Winter fishing normally conjures up visions of snow, ice and frigid cold, however the mild, coastal climate of Vancouver Island means that pursuit of winter run steelhead and resident winter trout is not only possible, but also enjoyable.
One such winter fly fishing adventure happened last February on Super Bowl Sunday. I’d agreed to drive for a golf tournament and decided to fish the Cowichan River. The weather was more suited to fishing than golfing anyway – overcast, cool and calm.
The Cowichan River is home to wary brown trout with diving, head shaking fights; opportunistic cutthroat, ready to make a mad dash with your fly; and finicky rainbow trout, known for their spectacular aerial show. Aside from the Cowichan River, the most productive Vancouver Island rivers to fish for winter trout are the Qualicums and and Campbell-Quinsam, though most coastal rivers contain at least some cutthroat trout.
I prefer a 5 weight fly rod with a quad tip system and a 5-8lb fluorocarbon leader. Essential winter trout flies to have are egg patterns (conservatively sized pale orange with a touch of red); small tungsten bead headed nymphs such as the flashback pheasant tail and prince nymphs; Wooly Buggers and leeches; stonefly nymphs; and minnows and fry patterns.
Steelhead are sea run rainbow trout, curious and powerful, with Vancouver Island fish weighing 5-25 lbs. There are 2 distinct runs, a summer run July through October and a winter run December through April. Steelies are bright silver in salt water, with the trademark pink lateral line and darker colour developing when they move to freshwater to spawn.
I fish an 8 weight fly rod with a quad tip system and a 10lb fluorocarbon leader. Must haves in my steelhead fly box include: Winter’s Hope, Intruders, marabou flies, egg sucking leeches and egg patterns. Top Vancouver Island steelhead rivers include the Stamp/Somass, Campbell-Quinsam, Quatse, Gold, Salmon and Big Qualicum. Of note is that though wild steelhead exist in many systems unmentioned here, areas with fragile populations are best left alone – fish the rivers with healthy runs.
I’d checked the water levels online at http://www.wateroffice.gc.ca and the Cowichan River depth was 1.8m at Duncan. Almost too high for a 5’5” walk and wade angler. Steelhead fishing is a lot about the right timing. Despite your best laid plans, Mother Nature may decide otherwise, sending winter rains to blow out the river, leaving it raging, muddy brown and unfishable for days.
I’d fish my 6 weight Spey rod with a Scandi head to help with the tight backcasting conditions. From experience on this river, I know flow was heavy enough at that location to justify my heavy sink tip with a 10lb fluorocarbon leader.
Arriving at the Cowichan, I made my way to the bluffs on the lower river. The river was a perfect milky blue colour, on the verge of blowout. In these high, fast conditions, the fish would be sure to be holding close to the bank. Completely alone on the river, I walked slowly, watching for a steelhead run of uniform depth with a walking pace current or a fishy looking tailout. Finally, I spotted a silver flash surface at the top of the water near the bank, just ahead of me.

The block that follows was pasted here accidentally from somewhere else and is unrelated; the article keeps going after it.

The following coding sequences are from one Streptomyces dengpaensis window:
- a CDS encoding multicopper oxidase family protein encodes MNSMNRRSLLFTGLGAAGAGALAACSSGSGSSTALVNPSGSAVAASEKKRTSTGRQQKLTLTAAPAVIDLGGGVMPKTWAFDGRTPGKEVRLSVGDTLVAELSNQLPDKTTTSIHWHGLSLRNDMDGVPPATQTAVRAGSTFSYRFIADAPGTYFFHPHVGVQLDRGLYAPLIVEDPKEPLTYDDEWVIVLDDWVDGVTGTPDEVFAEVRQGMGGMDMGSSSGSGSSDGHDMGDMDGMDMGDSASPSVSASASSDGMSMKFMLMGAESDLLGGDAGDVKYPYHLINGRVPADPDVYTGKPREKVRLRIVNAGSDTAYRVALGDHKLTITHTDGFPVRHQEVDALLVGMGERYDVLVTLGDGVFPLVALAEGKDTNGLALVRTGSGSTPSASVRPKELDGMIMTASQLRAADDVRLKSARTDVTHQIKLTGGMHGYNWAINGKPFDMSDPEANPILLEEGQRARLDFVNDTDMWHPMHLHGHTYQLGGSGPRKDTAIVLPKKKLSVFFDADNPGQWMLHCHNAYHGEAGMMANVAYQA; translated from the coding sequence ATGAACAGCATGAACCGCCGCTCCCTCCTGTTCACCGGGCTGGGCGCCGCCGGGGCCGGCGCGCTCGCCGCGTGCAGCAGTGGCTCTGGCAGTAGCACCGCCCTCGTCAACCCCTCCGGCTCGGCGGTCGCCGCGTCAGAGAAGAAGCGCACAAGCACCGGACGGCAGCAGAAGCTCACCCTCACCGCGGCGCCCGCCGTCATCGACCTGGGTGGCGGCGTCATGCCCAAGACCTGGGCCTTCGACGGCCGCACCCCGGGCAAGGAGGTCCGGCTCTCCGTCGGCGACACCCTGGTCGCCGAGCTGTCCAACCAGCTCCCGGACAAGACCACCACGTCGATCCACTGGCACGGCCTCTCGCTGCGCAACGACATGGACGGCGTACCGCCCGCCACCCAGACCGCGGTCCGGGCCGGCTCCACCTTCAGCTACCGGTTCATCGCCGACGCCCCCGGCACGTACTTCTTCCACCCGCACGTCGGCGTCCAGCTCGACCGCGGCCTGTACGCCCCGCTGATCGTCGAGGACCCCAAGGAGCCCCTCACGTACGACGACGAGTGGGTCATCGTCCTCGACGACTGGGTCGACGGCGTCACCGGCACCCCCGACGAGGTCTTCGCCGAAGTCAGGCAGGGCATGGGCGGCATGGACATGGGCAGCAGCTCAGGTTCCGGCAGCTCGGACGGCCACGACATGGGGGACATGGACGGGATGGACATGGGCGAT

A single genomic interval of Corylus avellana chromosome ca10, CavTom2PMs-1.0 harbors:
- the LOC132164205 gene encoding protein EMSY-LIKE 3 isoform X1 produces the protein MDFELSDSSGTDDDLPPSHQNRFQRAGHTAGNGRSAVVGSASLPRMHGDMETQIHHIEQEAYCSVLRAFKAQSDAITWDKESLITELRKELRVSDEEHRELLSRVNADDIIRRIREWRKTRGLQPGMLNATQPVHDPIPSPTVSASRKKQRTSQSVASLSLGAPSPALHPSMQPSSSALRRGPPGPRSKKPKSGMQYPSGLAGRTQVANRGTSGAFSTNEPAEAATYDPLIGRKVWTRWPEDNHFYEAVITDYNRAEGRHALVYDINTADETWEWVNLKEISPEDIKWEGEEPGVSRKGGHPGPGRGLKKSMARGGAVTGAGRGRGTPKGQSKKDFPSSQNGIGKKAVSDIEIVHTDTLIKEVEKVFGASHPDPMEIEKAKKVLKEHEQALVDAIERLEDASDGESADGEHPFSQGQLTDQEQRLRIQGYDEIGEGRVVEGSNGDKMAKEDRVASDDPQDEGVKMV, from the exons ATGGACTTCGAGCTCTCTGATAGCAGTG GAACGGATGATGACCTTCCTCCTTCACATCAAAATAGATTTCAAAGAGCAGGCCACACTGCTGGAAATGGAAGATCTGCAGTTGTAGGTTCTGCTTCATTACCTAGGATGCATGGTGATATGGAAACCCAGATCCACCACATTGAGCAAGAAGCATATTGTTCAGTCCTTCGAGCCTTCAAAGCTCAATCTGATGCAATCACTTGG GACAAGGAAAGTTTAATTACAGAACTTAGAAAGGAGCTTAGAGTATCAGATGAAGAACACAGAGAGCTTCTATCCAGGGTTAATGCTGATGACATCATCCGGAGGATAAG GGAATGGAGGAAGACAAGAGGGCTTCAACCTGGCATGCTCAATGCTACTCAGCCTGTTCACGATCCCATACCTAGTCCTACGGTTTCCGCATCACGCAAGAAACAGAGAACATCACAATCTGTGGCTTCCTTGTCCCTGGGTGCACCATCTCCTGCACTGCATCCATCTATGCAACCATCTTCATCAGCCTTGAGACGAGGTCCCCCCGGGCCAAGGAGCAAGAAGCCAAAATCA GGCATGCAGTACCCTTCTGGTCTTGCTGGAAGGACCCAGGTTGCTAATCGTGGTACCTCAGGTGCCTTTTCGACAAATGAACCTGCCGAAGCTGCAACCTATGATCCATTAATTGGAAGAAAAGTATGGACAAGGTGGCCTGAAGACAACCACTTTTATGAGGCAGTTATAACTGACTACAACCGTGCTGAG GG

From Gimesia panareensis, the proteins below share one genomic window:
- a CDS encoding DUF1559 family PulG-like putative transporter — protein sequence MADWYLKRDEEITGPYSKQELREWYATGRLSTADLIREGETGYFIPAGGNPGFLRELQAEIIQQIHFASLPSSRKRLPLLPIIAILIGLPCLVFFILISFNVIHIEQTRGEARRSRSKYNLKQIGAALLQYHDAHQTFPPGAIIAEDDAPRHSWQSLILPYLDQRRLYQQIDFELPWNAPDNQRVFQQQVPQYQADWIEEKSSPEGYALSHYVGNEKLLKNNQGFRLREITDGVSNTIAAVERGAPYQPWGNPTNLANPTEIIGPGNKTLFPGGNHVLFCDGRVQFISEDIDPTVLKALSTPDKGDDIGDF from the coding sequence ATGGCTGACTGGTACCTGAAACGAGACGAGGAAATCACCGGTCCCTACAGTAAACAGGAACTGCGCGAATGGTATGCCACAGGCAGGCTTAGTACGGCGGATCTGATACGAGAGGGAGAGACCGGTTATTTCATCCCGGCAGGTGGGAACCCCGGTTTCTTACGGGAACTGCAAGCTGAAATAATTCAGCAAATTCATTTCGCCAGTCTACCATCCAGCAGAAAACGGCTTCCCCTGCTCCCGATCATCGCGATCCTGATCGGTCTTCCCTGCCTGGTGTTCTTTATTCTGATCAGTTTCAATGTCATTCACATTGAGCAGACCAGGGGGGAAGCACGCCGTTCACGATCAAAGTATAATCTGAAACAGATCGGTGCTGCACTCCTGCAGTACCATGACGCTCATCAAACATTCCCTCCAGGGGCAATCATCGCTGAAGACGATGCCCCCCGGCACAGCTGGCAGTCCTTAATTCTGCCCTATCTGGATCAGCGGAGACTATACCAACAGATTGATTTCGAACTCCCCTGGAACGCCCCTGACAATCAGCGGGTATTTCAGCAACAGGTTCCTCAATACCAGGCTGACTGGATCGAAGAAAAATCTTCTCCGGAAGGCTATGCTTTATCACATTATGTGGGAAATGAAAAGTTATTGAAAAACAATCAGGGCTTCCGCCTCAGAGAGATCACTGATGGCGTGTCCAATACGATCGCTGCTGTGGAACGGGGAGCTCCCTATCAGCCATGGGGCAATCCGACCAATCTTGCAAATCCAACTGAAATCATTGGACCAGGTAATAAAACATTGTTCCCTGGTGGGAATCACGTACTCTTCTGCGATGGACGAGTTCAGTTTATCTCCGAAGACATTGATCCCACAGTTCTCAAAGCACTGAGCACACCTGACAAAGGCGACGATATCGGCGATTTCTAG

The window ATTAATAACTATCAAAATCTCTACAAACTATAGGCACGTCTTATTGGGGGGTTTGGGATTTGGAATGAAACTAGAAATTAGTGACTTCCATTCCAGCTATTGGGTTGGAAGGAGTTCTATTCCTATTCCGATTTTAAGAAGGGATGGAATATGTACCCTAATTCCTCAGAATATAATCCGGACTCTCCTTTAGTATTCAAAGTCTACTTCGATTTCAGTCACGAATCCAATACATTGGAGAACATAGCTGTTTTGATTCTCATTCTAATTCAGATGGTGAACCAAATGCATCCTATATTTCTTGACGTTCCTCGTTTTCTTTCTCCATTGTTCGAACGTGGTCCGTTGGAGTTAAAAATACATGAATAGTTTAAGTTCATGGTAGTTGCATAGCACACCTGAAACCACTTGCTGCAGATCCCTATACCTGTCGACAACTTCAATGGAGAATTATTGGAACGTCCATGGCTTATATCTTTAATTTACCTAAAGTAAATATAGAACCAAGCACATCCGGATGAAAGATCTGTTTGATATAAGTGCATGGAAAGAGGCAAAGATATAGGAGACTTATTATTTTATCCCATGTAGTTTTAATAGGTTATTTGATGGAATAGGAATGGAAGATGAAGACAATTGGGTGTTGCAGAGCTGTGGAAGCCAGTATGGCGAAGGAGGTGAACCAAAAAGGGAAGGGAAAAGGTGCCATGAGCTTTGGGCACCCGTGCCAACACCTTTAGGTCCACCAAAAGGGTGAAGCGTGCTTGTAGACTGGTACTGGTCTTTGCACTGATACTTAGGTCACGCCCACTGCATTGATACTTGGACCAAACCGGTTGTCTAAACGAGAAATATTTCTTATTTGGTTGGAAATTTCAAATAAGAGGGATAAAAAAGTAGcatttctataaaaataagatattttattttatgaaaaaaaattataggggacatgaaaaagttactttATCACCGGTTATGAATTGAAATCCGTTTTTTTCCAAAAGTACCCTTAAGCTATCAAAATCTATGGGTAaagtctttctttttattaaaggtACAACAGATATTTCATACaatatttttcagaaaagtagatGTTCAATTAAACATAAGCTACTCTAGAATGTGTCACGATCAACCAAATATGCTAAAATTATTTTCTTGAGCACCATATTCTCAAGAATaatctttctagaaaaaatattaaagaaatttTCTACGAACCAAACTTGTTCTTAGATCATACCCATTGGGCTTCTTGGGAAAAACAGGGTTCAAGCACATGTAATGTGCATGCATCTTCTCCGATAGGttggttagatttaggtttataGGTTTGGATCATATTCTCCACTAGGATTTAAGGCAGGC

I made my way upstream of the fish, then scrambled down the bank to present my offering, a large pink and black Intruder. Vancouver Island steelhead seem to prefer pink, though other colours will also entice a bite. I tossed my fly to just the right spot, drifted past where I thought the fish to be… nothing. Reeled in and up rose a big bright steelhead 15 feet away. Odd behavior, being that winter fishing brings icy waters which should make the fish less responsive to offerings and even less likely to move more than a couple inches to a fly. Usually, the fly needs to get right down in front of the lethargic winter fish’s nose.
I cast a couple more times, then downsized my fly to a Showgirl. Perfect cast, soft landing, flawless drift, silence. Reel in, another flash of silver. A couple more casts and a new fly, the Davey Street Hooker. Over the next hour, the fish must have risen 20 times. Each time I was ready to give up and try elsewhere, I saw a flash of silver and cast again.
Finally I tied on a fly I like to call the pink spey, and hoped for the best. As soon as my fly hit the surface, the fish burst out of the water and smashed my fly. The line screamed off the reel and before I could exhale, I was in my backing. Hastily, I managed to get some line back onto my reel and the fish exploded out of the water again. I struggled to keep my rod tip high and line tight as she flipped and leapt, widened my stance on the slippery rocks and dug the end of my rod into my right hip to settle in for an intense battle.
After an epic fight with plenty of air time, she was ready to land and release. I gazed in awe at the size and almost iridescent silver colour of this magnificent wild fish and cursed myself for forgetting my net. I wet my hands first and then grasped the base of her tail with one hand, her belly with the other to calm her and keeping her in the water, tried to estimate her size – she was longer than my entire arm and weighed at least 9lbs.
Crouched precariously on the wet rocks, I kept one hand on her tail and used the other to fish my phone out of my pocket for a picture. Camera shy, the mighty fish bucked, almost tossing me into the water and like a silver phantom, she was gone.
This fish of a thousand casts is the epitome of why I’m lost to the chrome.